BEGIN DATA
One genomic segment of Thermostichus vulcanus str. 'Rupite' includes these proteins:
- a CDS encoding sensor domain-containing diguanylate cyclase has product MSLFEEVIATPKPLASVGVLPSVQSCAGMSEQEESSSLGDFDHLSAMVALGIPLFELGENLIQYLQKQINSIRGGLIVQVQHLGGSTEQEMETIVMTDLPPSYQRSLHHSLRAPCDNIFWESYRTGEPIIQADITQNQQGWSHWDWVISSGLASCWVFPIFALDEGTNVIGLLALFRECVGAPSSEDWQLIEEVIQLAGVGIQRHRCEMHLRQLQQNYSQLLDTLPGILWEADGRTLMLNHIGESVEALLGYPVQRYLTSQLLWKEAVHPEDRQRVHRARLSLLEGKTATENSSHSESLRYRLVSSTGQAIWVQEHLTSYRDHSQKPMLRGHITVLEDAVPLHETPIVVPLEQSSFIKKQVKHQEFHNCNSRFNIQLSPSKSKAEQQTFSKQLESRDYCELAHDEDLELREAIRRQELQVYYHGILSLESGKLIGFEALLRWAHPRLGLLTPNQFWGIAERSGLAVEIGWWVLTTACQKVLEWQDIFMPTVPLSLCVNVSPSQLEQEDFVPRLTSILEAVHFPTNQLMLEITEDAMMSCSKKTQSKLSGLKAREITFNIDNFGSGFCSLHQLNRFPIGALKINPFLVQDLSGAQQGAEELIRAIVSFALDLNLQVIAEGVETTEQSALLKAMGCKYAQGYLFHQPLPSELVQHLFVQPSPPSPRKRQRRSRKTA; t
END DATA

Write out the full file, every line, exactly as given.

One genomic segment of Thermostichus vulcanus str. 'Rupite' includes these proteins:
- a CDS encoding sensor domain-containing diguanylate cyclase has product MSLFEEVIATPKPLASVGVLPSVQSCAGMSEQEESSSLGDFDHLSAMVALGIPLFELGENLIQYLQKQINSIRGGLIVQVQHLGGSTEQEMETIVMTDLPPSYQRSLHHSLRAPCDNIFWESYRTGEPIIQADITQNQQGWSHWDWVISSGLASCWVFPIFALDEGTNVIGLLALFRECVGAPSSEDWQLIEEVIQLAGVGIQRHRCEMHLRQLQQNYSQLLDTLPGILWEADGRTLMLNHIGESVEALLGYPVQRYLTSQLLWKEAVHPEDRQRVHRARLSLLEGKTATENSSHSESLRYRLVSSTGQAIWVQEHLTSYRDHSQKPMLRGHITVLEDAVPLHETPIVVPLEQSSFIKKQVKHQEFHNCNSRFNIQLSPSKSKAEQQTFSKQLESRDYCELAHDEDLELREAIRRQELQVYYHGILSLESGKLIGFEALLRWAHPRLGLLTPNQFWGIAERSGLAVEIGWWVLTTACQKVLEWQDIFMPTVPLSLCVNVSPSQLEQEDFVPRLTSILEAVHFPTNQLMLEITEDAMMSCSKKTQSKLSGLKAREITFNIDNFGSGFCSLHQLNRFPIGALKINPFLVQDLSGAQQGAEELIRAIVSFALDLNLQVIAEGVETTEQSALLKAMGCKYAQGYLFHQPLPSELVQHLFVQPSPPSPRKRQRRSRKTA; t